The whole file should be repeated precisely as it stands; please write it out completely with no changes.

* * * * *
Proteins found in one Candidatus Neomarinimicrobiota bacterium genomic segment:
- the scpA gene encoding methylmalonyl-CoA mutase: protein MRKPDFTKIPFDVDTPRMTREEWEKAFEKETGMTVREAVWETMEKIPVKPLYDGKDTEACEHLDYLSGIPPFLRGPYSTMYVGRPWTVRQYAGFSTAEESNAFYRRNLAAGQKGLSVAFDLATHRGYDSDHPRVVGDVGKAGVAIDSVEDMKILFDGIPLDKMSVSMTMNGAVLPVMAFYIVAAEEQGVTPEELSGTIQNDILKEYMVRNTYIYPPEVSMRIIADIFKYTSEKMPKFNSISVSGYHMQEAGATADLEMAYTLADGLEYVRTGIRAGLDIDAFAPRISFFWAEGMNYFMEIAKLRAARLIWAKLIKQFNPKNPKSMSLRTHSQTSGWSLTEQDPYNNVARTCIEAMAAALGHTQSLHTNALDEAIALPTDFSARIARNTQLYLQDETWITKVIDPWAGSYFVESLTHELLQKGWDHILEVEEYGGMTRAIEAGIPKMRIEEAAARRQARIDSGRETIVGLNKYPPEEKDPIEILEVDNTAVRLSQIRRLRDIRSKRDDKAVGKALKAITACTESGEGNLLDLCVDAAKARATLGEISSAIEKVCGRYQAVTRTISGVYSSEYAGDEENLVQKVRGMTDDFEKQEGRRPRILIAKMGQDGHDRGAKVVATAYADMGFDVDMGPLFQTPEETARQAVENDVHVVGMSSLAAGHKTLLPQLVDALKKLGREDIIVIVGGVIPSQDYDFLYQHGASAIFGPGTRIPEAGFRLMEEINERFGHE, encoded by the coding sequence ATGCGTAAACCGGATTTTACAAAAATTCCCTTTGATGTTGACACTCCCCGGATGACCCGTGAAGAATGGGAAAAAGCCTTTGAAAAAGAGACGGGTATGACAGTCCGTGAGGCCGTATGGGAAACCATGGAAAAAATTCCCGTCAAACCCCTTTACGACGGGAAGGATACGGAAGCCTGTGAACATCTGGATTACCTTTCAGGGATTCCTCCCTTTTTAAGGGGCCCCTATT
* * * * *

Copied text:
Proteins found in one Candidatus Neomarinimicrobiota bacterium genomic segment:
- the scpA gene encoding methylmalonyl-CoA mutase: protein MRKPDFTKIPFDVDTPRMTREEWEKAFEKETGMTVREAVWETMEKIPVKPLYDGKDTEACEHLDYLSGIPPFLRGPYSTMYVGRPWTVRQYAGFSTAEESNAFYRRNLAAGQKGLSVAFDLATHRGYDSDHPRVVGDVGKAGVAIDSVEDMKILFDGIPLDKMSVSMTMNGAVLPVMAFYIVAAEEQGVTPEELSGTIQNDILKEYMVRNTYIYPPEVSMRIIADIFKYTSEKMPKFNSISVSGYHMQEAGATADLEMAYTLADGLEYVRTGIRAGLDIDAFAPRISFFWAEGMNYFMEIAKLRAARLIWAKLIKQFNPKNPKSMSLRTHSQTSGWSLTEQDPYNNVARTCIEAMAAALGHTQSLHTNALDEAIALPTDFSARIARNTQLYLQDETWITKVIDPWAGSYFVESLTHELLQKGWDHILEVEEYGGMTRAIEAGIPKMRIEEAAARRQARIDSGRETIVGLNKYPPEEKDPIEILEVDNTAVRLSQIRRLRDIRSKRDDKAVGKALKAITACTESGEGNLLDLCVDAAKARATLGEISSAIEKVCGRYQAVTRTISGVYSSEYAGDEENLVQKVRGMTDDFEKQEGRRPRILIAKMGQDGHDRGAKVVATAYADMGFDVDMGPLFQTPEETARQAVENDVHVVGMSSLAAGHKTLLPQLVDALKKLGREDIIVIVGGVIPSQDYDFLYQHGASAIFGPGTRIPEAGFRLMEEINERFGHE, encoded by the coding sequence ATGCGTAAACCGGATTTTACAAAAATTCCCTTTGATGTTGACACTCCCCGGATGACCCGTGAAGAATGGGAAAAAGCCTTTGAAAAAGAGACGGGTATGACAGTCCGTGAGGCCGTATGGGAAACCATGGAAAAAATTCCCGTCAAACCCCTTTACGACGGGAAGGATACGGAAGCCTGTGAACATCTGGATTACCTTTCAGGGATTCCTCCCTTTTTAAGGGGCCCCTATT